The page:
World War II’s Other Iconic Photo: Raising A Flag Over The Reichstag

May 8, 2018 0 comments

When photographer Joe Rosenthal snapped the picture of five US marines and a Navy sailor raising the American flag over the battle-scarred Japanese island of Iwo Jima, he could not have anticipated that it would become one of the most memorable and most recognizable images of the Second World War. Widely reprinted across a thousand publications, the image resonated with everyone who saw it, and was promptly reproduced in postage stamps and later sculpted in bronze at the Marine Corps War Memorial in Virginia.

Thousands of miles away at Moscow, it inspired Stalin to stage a similar victory photographs but with Red Army soldiers hoisting the Soviet flag.


Raising a Flag over the Reichstag, by Yevgeny Khaldei, is one of the most iconic photographs from the Battle of Berlin and the Second World War in general.

Yevgeny Anan'evich Khaldei was a Red Army naval officer and the war’s official photographer. For more than four years, since the Nazi invasion of the Soviet Union in 1941, Khaldei was active in the field, documenting events as they unfolded. Born to a Jewish family in present-day Ukraine, Khaldei was obsessed with photography since childhood. One of his earliest cameras was a primitive box that he fashioned himself using his grandmother's eyeglasses.

As a war photographer, Khaldei recorded the death and destruction on the Eastern Front, from Sevastopol to Murmansk to Manchuria and eventually all the way to Berlin. He also photographed the Potsdam Conference, and later the Nuremberg Trials.

During the final days of the war, the Red Army smashed its way into the German capital. One of the targets was the Reichstag building, the former seat of power of the German Empire. Although the German assembly no longer met at the Reichstag, capturing the building became one of the prime objectives of the Red Army due to its symbolic significance.


Ruins of the Reichstag in Berlin, 3 June 1945. Photo credit: Imperial War Museums.

One 30 April, 1945, after a day-long assault, Soviet troops broke into the building, and with fighting still continuing inside, some of them reached the roof and hoisted the Red Flag on the top. It was night time so nobody could photograph it.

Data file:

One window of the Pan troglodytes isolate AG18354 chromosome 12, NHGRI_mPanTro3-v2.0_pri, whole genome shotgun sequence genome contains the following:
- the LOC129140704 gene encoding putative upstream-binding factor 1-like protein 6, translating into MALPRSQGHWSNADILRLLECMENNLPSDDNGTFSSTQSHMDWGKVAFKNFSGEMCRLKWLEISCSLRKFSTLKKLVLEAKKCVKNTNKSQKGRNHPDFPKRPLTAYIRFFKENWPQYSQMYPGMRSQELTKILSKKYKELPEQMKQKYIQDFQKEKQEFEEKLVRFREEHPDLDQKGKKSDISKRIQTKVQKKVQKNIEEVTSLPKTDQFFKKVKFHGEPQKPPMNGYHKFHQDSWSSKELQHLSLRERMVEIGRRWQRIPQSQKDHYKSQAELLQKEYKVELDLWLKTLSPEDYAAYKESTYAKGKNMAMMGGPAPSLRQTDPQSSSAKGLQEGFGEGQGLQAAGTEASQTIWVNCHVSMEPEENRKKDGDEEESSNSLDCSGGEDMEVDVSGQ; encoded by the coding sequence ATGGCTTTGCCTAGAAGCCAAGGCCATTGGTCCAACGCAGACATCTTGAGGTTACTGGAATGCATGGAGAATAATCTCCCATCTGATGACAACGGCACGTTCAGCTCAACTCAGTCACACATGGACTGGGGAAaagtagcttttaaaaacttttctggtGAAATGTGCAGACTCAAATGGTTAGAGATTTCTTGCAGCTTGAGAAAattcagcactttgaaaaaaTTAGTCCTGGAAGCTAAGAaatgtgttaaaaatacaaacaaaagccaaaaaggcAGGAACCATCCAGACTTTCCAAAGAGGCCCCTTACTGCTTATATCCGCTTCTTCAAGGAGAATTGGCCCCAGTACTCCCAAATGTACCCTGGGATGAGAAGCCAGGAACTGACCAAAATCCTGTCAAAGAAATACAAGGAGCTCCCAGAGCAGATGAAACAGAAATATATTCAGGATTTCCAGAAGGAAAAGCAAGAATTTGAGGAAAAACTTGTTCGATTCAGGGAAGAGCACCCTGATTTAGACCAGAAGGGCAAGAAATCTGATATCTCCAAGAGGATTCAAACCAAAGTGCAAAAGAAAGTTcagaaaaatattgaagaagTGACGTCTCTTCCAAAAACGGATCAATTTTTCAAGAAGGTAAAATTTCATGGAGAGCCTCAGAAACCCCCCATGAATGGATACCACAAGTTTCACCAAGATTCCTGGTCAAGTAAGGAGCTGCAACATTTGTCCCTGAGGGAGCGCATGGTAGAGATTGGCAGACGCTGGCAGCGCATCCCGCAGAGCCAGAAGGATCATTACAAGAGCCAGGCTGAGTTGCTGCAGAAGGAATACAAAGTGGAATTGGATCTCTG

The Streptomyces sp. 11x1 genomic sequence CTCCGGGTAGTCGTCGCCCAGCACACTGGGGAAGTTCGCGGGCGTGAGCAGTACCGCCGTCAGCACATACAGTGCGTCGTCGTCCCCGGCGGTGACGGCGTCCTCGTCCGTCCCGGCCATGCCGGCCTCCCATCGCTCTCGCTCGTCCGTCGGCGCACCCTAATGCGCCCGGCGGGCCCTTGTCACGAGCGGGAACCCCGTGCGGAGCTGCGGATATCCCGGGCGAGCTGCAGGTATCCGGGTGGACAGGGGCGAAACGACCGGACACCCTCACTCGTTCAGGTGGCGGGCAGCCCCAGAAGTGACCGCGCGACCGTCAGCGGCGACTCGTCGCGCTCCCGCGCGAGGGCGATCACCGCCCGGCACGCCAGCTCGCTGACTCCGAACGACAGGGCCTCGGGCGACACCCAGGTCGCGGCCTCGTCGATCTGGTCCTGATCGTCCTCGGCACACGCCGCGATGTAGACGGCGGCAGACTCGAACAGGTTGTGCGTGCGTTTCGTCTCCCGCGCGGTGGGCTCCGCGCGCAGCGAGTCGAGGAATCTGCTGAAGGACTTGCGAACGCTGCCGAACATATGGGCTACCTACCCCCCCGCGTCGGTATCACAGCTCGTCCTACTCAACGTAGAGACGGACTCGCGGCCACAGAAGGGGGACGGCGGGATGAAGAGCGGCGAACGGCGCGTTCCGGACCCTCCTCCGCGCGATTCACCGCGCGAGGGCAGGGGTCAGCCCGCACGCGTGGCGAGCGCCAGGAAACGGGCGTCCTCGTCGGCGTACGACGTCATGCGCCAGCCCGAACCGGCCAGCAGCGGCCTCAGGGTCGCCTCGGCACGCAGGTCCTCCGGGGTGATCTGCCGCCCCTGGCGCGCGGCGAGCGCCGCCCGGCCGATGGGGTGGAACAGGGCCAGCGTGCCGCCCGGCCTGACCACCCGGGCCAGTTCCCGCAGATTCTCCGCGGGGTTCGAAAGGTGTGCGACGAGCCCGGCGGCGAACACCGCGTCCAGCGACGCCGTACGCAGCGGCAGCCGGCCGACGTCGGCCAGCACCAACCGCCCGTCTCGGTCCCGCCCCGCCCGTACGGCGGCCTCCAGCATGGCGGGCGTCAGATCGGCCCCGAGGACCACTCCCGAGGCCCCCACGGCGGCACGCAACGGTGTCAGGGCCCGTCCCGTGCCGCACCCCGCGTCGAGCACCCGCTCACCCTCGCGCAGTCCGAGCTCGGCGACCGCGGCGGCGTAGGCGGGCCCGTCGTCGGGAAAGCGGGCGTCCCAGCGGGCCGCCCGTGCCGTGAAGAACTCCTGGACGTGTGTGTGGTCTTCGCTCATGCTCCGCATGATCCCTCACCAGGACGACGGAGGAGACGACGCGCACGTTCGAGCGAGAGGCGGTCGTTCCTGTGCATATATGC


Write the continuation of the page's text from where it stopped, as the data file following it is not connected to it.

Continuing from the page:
When Khaldei arrived at Berlin on May 2nd, armed with his ­Leica III rangefinder and a large Red Flag which his tailor uncle at Moscow had sewn for him out of tablecloths stolen from a government office, he found he was two days too late. Adolf Hitler had committed suicide two days before, and the Germans had surrendered.

But Yevgeny Khaldei knew he had to take the photo. “This is what I was waiting for for 1,400 days,” he later said.


Khaldei tried several places. The first photo is taken at Tempelhof Airport, and the second at Brandenburg Gate.

Khaldei collected three soldiers from the street and asked them to re-enact the historic flag raising while he took photos. An 18-year-old Private Alexei Kovalyov from Kiev attached the flag, while Abdulkhakim Ismailov from Dagestan and Leonid Gorychev from Minsk accompanied him. Khaldei shot an entire roll of film, 36 images. One of these was published in the magazine Ogoniok on 13 May 1945.

Back in Moscow, officials scrutinizing the photographs found a problem—one of the soldiers had a wristwatch on each arm, indicating he had been looting—an image that would reflect very badly on the country. Khaldei was asked to edit the watch out of the image, which he did by scratching it out with a needle. Khaldei then went on to make more dramatic edits to his photo, such as darkening the sky and adding smoke in the background, which earned him much criticism.

Throughout his life, Khaldei defended his photo manipulation. “It is a good photograph and historically significant,” he once said. He knew it was propaganda, but he believed the cause was just. Khaldei suffered immense loss during the war against Hitler, having lost his father and three of his four sisters to Nazi murderers.

“I forgive the Germans, but I cannot forget,” he used to say until his death in October 1997.


The edited photo. Notice how dark, gritty and smoky the image is compared to the original at the top of the article. You can also make out the missing wrist watch from the right hand of the soldier at the bottom of the image.


Two different versions of the flag raising.


The original raising of the flag photograph at Iwo Jima.


Reichstag building as it is today. Photo credit: Roman Lashkin/Flickr


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